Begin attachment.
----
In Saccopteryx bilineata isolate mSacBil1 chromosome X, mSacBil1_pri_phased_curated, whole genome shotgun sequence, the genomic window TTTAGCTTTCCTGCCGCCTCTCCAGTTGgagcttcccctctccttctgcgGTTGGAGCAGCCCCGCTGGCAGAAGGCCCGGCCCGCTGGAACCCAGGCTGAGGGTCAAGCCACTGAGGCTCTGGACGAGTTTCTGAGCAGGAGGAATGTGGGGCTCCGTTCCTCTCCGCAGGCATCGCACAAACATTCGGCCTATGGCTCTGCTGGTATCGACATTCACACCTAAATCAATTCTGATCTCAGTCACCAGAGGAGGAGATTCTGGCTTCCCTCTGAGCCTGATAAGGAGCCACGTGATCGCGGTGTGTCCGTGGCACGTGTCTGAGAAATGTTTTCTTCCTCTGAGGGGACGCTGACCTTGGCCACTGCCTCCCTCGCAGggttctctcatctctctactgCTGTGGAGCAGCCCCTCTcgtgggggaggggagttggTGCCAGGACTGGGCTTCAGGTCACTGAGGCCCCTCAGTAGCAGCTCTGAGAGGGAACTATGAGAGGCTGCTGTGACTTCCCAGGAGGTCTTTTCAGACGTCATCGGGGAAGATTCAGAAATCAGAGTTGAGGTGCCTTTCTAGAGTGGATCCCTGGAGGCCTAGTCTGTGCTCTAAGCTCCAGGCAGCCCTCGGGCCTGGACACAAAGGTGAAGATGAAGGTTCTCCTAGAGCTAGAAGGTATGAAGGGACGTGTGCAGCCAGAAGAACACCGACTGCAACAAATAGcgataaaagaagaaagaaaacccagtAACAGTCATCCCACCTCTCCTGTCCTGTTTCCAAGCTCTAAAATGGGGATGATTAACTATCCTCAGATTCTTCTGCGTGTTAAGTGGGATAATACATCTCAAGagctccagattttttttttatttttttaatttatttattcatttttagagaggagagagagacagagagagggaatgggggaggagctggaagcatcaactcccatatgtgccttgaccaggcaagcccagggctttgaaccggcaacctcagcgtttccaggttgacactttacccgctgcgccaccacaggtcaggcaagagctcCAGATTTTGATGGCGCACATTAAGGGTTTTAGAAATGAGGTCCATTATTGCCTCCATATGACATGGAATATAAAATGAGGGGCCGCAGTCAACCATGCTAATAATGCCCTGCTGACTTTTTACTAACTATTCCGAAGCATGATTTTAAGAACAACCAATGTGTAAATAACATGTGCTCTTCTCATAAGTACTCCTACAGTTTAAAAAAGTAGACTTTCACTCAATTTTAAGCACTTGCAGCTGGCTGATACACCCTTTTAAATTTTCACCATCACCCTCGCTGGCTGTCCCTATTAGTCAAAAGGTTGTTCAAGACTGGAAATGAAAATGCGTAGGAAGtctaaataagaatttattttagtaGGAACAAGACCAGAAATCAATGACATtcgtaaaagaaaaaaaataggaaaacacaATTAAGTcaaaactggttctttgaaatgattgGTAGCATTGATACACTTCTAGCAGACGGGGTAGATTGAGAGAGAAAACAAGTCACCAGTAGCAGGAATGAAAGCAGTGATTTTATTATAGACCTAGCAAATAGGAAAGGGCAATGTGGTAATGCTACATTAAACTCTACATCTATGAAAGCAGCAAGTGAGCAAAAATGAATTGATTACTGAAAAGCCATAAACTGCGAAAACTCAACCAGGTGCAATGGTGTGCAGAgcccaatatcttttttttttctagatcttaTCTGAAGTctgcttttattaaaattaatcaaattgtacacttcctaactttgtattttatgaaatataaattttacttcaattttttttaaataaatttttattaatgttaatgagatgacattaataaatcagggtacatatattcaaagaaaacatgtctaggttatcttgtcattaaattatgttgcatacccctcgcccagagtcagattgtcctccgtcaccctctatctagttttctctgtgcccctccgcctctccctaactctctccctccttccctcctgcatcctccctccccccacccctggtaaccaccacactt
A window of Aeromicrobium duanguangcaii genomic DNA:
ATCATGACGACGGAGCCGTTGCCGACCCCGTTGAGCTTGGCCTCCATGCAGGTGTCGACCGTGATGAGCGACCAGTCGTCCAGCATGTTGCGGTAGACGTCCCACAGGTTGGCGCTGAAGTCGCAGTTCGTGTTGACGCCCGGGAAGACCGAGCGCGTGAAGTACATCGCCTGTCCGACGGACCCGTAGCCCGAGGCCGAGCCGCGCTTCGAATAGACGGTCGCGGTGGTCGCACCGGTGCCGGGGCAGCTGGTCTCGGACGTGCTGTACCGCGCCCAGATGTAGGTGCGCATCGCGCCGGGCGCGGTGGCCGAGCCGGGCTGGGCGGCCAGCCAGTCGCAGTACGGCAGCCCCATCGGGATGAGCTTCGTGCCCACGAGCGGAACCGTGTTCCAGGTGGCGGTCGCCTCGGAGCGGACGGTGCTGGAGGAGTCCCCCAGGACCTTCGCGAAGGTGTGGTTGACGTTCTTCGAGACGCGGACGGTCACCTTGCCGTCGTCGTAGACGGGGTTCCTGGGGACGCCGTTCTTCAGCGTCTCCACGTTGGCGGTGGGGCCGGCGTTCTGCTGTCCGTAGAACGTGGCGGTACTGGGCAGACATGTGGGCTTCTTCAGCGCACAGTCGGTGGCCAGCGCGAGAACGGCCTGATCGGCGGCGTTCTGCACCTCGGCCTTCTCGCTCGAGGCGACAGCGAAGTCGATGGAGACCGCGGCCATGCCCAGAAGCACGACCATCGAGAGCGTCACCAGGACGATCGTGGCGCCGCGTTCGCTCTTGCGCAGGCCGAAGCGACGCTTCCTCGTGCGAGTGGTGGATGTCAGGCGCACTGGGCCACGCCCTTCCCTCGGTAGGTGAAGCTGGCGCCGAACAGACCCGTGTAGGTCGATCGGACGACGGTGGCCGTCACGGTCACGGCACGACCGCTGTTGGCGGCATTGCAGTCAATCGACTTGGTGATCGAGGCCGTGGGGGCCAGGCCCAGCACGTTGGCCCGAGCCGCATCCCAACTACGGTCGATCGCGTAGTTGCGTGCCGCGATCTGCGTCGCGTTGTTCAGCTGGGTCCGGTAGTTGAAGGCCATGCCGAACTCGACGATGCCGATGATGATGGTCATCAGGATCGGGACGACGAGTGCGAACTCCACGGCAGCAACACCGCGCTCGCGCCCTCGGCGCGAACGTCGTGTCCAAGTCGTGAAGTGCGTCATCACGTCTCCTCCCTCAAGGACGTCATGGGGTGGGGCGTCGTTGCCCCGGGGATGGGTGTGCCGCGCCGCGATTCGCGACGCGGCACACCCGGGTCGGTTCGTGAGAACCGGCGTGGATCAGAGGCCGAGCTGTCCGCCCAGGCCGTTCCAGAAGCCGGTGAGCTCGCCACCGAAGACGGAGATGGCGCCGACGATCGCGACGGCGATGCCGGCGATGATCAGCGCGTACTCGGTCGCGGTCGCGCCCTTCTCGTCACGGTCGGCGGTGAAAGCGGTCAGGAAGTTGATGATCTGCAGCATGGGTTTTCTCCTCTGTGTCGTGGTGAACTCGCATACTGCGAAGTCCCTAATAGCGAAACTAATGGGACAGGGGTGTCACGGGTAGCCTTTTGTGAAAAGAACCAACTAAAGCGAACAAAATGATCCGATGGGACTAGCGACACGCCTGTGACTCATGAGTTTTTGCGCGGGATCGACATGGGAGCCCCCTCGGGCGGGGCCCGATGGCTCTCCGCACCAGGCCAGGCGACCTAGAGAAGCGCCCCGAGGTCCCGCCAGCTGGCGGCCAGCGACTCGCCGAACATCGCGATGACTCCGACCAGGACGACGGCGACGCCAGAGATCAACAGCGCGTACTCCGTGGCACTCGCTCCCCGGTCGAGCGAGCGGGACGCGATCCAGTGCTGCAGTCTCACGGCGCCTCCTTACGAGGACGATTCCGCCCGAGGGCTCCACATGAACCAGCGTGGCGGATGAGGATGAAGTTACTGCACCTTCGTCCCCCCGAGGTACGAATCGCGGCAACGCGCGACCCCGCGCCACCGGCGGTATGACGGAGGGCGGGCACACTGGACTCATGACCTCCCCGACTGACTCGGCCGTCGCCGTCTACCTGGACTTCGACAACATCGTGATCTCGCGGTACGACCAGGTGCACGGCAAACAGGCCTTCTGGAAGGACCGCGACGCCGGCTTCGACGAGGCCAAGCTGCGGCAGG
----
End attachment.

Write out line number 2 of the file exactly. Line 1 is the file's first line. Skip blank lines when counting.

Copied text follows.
A window of Aeromicrobium duanguangcaii genomic DNA: